Despite all of its luxuries Sage Valley is not the second-best known track in the Augusta area. That would be Mount Vintage, which hosted the LPGA's Asahi Ryokuken International Championship from 2001 to '04. (The event will not return this year after losing its sponsor.) Mount Vintage is a 7,107-yard par-72 with breathtaking elevation changes and a grip-tightening series of watery risk-reward holes. It has 300 members, but unlike the very private Sage Valley, Mount Vintage welcomes the public (though at $86 a pop it is the priciest daily-fee course in the area).

In the shadow of downtown Augusta sits the River Golf Club, a Jim Fazio--designed hidden gem that opened in 1998. The 6,847-yard par-71 is good enough to have hosted U.S. Open qualifying, but the River is most notable for its incongruous beauty, as the wetlands setting has a transporting effect. "It's like visiting somewhere exotic," says Howell. "You feel like you should have a drink with an umbrella in it." All for $55 a round.

Still, most Augustans flock to Forest Hills Golf Club, where greens fees are $39, or $25 after noon. It is at Forest Hills that you will find the town's golfing soul. The course is in a scrappy part of Augusta and looks a little rough around the edges, but it has a very distinguished pedigree, having been designed by Donald Ross and validated by Bobby Jones. The course opened in 1926, and four years later it hosted the Southeastern Open, which Jones won while tuning up for his Grand Slam. A dusty glass case in the grillroom contains memorabilia from the tournament and a fascinating assortment of old news clippings.

As the home course of the Augusta State team and host of the Augusta State Invitational, Forest Hills has had a few other brushes with greatness, though after Jones you have to grade on a curve. In the pro shop there is a picture of Davis Love III holding a trophy from a long-ago invitational, and Vaughn Taylor, winner of the Tour's 2004 Reno-Tahoe Open, cut his teeth here as an honorable mention All-America in 1999, his senior year at Augusta State.

In recent years Forest Hills had acquired a reputation as a course in decline. A handful of the original Ross holes had been lost to military development in the 1940s, and more recently others were sullied by encroaching commercial development. In 2003 the Palmer Course Design Company did a thorough renovation of the course, adding 400 yards and numerous bunkers. The biggest changes came on the greens, where more slope was added and new Tift-Eagle grass greatly improved what were long considered the slowest putting surfaces in town.

Despite the changes to the course Forest Hills has retained its inclusiveness. It is still where the weekend warriors come to play their $5 Nassaus and ambitious juniors congregate to chase the dream. "Like a lot of people, I grew up at Forest Hills," says Howell. "It has a great chipping and putting area, and it's probably the best place in town to really work on your game. And because the Augusta State guys practice there, a lot of talented players are floating around, so you can always get a game."

The renovation of Forest Hills was spurred in part by all the work that had been done on Jones Creek, the other popular semiprivate course in town. (Like Forest Hills, it boasts a few hundred members that are allotted a percentage of the tee times.) Jones Creek is in west Augusta surrounded by newish housing developments where Tour players often rent houses during the Masters. Crammed in among the McMansions, the Rees Jones design always had a tight, claustrophobic feel, and twisty fairways and elevated greens that repelled anything even a hair off-line.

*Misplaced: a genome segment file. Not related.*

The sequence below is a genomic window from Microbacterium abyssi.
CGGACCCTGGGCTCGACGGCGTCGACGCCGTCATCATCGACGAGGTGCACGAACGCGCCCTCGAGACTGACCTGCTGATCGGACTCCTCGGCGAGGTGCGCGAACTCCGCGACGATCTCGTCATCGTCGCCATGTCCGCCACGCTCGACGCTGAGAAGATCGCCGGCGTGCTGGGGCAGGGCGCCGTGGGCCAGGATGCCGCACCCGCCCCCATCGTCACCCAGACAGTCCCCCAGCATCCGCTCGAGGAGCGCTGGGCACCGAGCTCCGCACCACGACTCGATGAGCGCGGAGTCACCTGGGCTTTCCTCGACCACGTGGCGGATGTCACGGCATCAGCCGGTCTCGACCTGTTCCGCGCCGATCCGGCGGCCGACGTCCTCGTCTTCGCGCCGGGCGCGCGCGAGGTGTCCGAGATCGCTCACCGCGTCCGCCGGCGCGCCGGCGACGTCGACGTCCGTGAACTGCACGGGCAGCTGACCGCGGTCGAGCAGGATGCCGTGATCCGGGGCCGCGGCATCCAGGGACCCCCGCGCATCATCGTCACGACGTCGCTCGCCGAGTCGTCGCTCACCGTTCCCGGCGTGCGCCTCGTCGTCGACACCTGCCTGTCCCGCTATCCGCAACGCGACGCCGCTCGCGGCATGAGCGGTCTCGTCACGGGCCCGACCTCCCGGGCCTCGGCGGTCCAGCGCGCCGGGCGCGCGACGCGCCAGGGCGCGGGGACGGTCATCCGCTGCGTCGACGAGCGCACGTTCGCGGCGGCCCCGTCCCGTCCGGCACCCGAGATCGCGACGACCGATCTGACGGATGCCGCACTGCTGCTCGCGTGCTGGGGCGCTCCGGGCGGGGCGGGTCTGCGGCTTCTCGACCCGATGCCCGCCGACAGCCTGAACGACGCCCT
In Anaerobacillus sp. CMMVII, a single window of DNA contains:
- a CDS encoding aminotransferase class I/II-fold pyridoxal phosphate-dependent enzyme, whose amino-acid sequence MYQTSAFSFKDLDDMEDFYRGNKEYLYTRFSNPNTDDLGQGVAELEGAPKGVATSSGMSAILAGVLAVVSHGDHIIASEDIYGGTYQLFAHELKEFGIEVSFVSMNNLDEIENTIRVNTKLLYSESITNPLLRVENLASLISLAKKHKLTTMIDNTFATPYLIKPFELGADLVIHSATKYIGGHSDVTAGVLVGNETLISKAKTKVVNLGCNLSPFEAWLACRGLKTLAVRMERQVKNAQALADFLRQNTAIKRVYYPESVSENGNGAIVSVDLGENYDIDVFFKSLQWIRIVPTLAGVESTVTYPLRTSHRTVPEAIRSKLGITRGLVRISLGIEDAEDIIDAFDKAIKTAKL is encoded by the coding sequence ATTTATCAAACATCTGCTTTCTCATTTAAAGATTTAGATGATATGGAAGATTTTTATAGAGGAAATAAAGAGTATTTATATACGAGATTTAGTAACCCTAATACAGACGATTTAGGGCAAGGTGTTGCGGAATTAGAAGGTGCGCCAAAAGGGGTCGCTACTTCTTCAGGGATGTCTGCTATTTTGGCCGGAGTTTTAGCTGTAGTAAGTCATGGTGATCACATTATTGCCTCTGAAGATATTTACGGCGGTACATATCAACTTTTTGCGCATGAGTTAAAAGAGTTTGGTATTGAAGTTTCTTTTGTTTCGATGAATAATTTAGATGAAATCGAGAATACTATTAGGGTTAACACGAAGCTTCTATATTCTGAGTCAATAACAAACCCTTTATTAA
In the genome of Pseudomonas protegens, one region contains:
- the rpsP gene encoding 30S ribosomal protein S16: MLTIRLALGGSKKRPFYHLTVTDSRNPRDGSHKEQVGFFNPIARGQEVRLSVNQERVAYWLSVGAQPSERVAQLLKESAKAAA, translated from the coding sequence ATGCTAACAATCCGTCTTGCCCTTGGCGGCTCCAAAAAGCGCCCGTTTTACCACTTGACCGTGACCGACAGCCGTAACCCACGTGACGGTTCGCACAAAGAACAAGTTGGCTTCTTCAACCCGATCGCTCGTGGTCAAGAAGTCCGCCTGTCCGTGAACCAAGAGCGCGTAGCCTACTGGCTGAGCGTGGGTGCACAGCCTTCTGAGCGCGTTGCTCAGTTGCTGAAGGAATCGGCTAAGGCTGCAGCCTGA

Lured to the area by his work on Sage Valley, Tom Fazio did a light redesign in 2001 that has made Jones Creek a little more user-friendly. Greens were flattened and enlarged and bunkers remade a little less steep and deep. But Fazio knew better than to tinker with the course's signature closing holes, a pair of long, dogleg par-4s that two-time U.S. Open champ Lee Janzen once called the hardest finish he had ever played. (Janzen went through Jones Creek for the second stage of the PGA Tour Qualifying Tournament in 1989.)

Jones Creek is decidedly more upscale than Forest Hills, charging $55 a round, but the Creek, too, is an important part of the local golf scene, as two high schools and a pair of middle schools use it as their home course. Jones Creek's reputation as a mecca for serious players was burnished when the adjoining International Golf Academy opened in 2004. The academy boasts the latest cutting-edge teaching tools, none sexier than the MAT-T custom-fitting system, the same space-age technology pioneered by TaylorMade to fine-tune the tools of its Tour players.

When the average fan thinks about golf in Augusta it is always of the famous home of the Masters, but there is more to the local golf scene. Whether it is pampered corporate titans at Sage Valley or juniors at Jones Creek, Augusta National provides the inspiration but not the access. Luckily, golfers in the area can enjoy some pretty good substitutes. As Weldon Wyatt puts it, "Amen Corner is not the only place in the world where the flowers bloom in the spring."

"Part of it is the terrain, PART OF IT IS THE CLIMATE, but a lot of it is because golf is Augusta," says Tour pro Charles Howell.
COLOR PHOTOGREG FOSTER Good Neighbors   Sage Valley's tall pines and rolling hills evoke the National, but the Bobby Jones painting (inset) in the Forest Hills clubhouse is an exact reproduction.   COLOR PHOTOGREG FOSTER [see caption above] COLOR PHOTOGREG FOSTER Masters Program   Jones Creek offers custom fitting (above) and a mirror image of the National's 12th (far left). The Jim Fazio--designed River Club (top left) is Augusta's hidden gem, while at Mount Vintage you can get a feel for what it's like to cross the Hogan Bridge.   COLOR PHOTOGREG FOSTER [see caption above] COLOR PHOTOGREG FOSTER [see caption above] COLOR PHOTOGREG FOSTER Sitting Pretty Wyatt (below) had the National in mind when he built Sage Valley's "cottages" for visiting members.COLOR PHOTOGREG FOSTER [see caption above]